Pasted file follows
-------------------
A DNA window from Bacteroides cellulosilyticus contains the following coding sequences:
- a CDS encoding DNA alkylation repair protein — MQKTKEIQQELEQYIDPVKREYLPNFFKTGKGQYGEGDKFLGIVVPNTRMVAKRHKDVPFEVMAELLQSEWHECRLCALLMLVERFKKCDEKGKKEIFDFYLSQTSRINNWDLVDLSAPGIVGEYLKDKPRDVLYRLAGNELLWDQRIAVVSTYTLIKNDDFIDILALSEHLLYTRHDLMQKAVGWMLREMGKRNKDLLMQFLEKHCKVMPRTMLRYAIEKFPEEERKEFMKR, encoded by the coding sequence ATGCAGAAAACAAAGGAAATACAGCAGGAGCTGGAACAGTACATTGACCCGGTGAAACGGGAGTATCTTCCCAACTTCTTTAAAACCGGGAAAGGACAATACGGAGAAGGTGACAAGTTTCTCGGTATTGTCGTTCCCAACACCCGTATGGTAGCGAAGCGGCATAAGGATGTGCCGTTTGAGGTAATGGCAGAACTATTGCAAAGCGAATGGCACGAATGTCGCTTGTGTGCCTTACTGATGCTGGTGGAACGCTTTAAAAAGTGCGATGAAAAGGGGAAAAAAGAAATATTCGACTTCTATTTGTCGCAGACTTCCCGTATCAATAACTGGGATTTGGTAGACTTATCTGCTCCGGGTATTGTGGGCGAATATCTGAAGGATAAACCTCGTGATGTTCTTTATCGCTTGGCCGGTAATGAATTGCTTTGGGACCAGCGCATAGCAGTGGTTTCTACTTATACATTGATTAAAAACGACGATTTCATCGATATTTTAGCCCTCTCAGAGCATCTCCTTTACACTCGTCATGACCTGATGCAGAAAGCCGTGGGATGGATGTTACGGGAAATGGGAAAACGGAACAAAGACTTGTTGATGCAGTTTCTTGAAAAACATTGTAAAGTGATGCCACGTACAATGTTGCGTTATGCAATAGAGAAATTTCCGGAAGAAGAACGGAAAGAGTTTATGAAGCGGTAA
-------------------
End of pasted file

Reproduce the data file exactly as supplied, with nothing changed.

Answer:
A DNA window from Bacteroides cellulosilyticus contains the following coding sequences:
- a CDS encoding DNA alkylation repair protein — MQKTKEIQQELEQYIDPVKREYLPNFFKTGKGQYGEGDKFLGIVVPNTRMVAKRHKDVPFEVMAELLQSEWHECRLCALLMLVERFKKCDEKGKKEIFDFYLSQTSRINNWDLVDLSAPGIVGEYLKDKPRDVLYRLAGNELLWDQRIAVVSTYTLIKNDDFIDILALSEHLLYTRHDLMQKAVGWMLREMGKRNKDLLMQFLEKHCKVMPRTMLRYAIEKFPEEERKEFMKR, encoded by the coding sequence ATGCAGAAAACAAAGGAAATACAGCAGGAGCTGGAACAGTACATTGACCCGGTGAAACGGGAGTATCTTCCCAACTTCTTTAAAACCGGGAAAGGACAATACGGAGAAGGTGACAAGTTTCTCGGTATTGTCGTTCCCAACACCCGTATGGTAGCGAAGCGGCATAAGGATGTGCCGTTTGAGGTAATGGCAGAACTATTGCAAAGCGAATGGCACGAATGTCGCTTGTGTGCCTTACTGATGCTGGTGGAACGCTTTAAAAAGTGCGATGAAAAGGGGAAAAAAGAAATATTCGACTTCTATTTGTCGCAGACTTCCCGTATCAATAACTGGGATTTGGTAGACTTATCTGCTCCGGGTATTGTGGGCGAATATCTGAAGGATAAACCTCGTGATGTTCTTTATCGCTTGGCCGGTAATGAATTGCTTTGGGACCAGCGCATAGCAGTGGTTTCTACTTATACATTGATTAAAAACGACGATTTCATCGATATTTTAGCCCTCTCAGAGCATCTCCTTTACACTCGTCATGACCTGATGCAGAAAGCCGTGGGATGGATGTTACGGGAAATGGGAAAACGGAACAAAGACTTGTTGATGCAGTTTCTTGAAAAACATTGTAAAGTGATGCCACGTACAATGTTGCGTTATGCAATAGAGAAATTTCCGGAAGAAGAACGGAAAGAGTTTATGAAGCGGTAA